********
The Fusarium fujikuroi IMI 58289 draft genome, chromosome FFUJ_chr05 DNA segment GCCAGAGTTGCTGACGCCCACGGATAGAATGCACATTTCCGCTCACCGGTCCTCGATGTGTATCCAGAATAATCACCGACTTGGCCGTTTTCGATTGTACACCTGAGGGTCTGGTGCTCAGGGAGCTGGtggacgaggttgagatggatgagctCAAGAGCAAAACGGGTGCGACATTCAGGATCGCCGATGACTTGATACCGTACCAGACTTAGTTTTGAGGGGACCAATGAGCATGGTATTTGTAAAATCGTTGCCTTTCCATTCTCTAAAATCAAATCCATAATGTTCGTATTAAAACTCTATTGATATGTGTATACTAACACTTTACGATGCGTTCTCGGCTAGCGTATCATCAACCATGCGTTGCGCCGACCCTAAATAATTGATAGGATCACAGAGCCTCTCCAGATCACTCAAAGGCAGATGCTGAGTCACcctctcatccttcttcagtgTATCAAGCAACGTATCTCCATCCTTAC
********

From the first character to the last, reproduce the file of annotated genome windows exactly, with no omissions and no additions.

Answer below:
The Fusarium fujikuroi IMI 58289 draft genome, chromosome FFUJ_chr05 DNA segment GCCAGAGTTGCTGACGCCCACGGATAGAATGCACATTTCCGCTCACCGGTCCTCGATGTGTATCCAGAATAATCACCGACTTGGCCGTTTTCGATTGTACACCTGAGGGTCTGGTGCTCAGGGAGCTGGtggacgaggttgagatggatgagctCAAGAGCAAAACGGGTGCGACATTCAGGATCGCCGATGACTTGATACCGTACCAGACTTAGTTTTGAGGGGACCAATGAGCATGGTATTTGTAAAATCGTTGCCTTTCCATTCTCTAAAATCAAATCCATAATGTTCGTATTAAAACTCTATTGATATGTGTATACTAACACTTTACGATGCGTTCTCGGCTAGCGTATCATCAACCATGCGTTGCGCCGACCCTAAATAATTGATAGGATCACAGAGCCTCTCCAGATCACTCAAAGGCAGATGCTGAGTCACcctctcatccttcttcagtgTATCAAGCAACGTATCTCCATCCTTAC